Okonkwo is the protagonist and tragic hero of this story. He was a man who let the fear of looking weak get the best of him and he ended up doing things he didn’t want to do. His deadbeat father was the blame of how he ended up being in life. His life went downhill really fast. He dealt with things back to back and he didn’t see things getting any better.
He treats these people poorly and so they humiliate him and lock him away, “good Sir Topas, do not think I am mad: they have laid me here in hideous darkness”(4.2.2049-2051). The trick is cruel, so much so that even Sir Toby feels some remorse, though he fosters a strong dislike for Malvolio, “I would we were well rid of this knavery. If he may be conveniently delivered, I would he were” (4.2.2053-2054). One might be prompted to feel sympathy for Malvolio in some depictions of this work and in others one might understand and even support his punishment. That is what decides whether or not his situation can be deemed just.
Marcello had a very difficult childhood and due to that he becomes a conflicted human in his later life. Marcello is neglected by his parents, he is sexually assaulted by a homosexual ex-priest named Lino and displays significant opposition to life forms around him. Marcello believes that because of all these negative aspects that Iife has placed upon him he must seek to become a normal person in an attempt to erase all of his wrongs. "This is what normality was- this breathless, futile desire to
Both stories present villains differently, where society is directly criticizing Meursault’s beliefs and actions in The Stranger while Meursault is indirectly hurting Harun in The Meursault Investigation. However, both text function similarly by triggering the protagonists emotions, creating a sympathy towards them. In The Stranger, Meursault is perceived by society as being inhuman with no place in their society but through Meursault 's perspective, society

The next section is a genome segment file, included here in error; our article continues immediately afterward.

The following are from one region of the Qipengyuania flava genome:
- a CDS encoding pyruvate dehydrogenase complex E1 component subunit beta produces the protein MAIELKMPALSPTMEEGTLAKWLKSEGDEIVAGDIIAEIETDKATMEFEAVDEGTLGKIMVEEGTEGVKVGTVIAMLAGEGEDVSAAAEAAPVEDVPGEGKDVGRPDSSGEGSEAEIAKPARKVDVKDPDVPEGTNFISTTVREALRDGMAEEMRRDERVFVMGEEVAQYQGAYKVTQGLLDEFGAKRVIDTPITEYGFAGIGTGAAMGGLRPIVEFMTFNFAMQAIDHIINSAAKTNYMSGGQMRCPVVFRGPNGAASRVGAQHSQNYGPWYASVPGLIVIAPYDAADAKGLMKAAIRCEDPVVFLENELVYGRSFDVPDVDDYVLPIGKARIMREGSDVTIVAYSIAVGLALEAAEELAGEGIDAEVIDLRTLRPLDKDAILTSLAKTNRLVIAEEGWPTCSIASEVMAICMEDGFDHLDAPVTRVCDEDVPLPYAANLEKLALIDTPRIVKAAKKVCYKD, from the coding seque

Man suffers from a very pathetic condition due to his failures in society. This theory shows that alienation is the results of living in an exceeding cluster in any community. According to this theory, low category loses the flexibility to manage or accomplish their goals in life because of the suppression of socio-economic class. In this novel, alienation is found in his protagonist Griffin. He 's a pissed off man, who feels boredom about his relations.
Since the Underground Man’s character has been described as socially isolated since the beginning of the book, his difficulties expressing himself to other individuals was the commencement of a deep angry desire to have some authority over the officer. Rather than letting the incident go he torments himself with it and plans a revenge. A revenge that he cannot pursue because his low income does not allow him to play the role of a sophisticated
Hester Prynne also affects Chillingworth because “That old man’s revenge has been blacker than my sin.” (Hawthorne 203). Dimmesdale endures the harsh punishments given to him by Chillingworth due to his anger and thirst for revenge. Chillingworth is blinded by revenge because he only seeks to harm Dimmesdale which is a result of a sin symbolized by the scarlet letter. This truly depicts the effect the scarlet letter has had on characters surrounding it due to the fact that Chillingworth has developed into someone who only wants revenge and that Dimmesdale can no longer handle the guilt of his sin. The symbol conveys romantic ideals since the characters must endure the pain on their own because of the fear that society will no longer accept
Okonkwo grew up resenting his father for not being stronger and more masculine. Okonkwo is constantly fearing that he will end up a failure like his father. This fear has caused him to abandon the emotions that make him seem weak like pain, sadness, love and acceptance. He
Morel, one realizes that there is very little room for Mr. Morel in his own family; he is made an outsider in his own house by his own family. Poor Mr. Morel is neglected and despised not only by Mrs. Morel but later by his children as well. Mrs. Morel strived to make him something he was not. She was not able to accept him for what he really is, a man driven by sentiments. She did not understand the difference between them, that very difference which attracted her at first.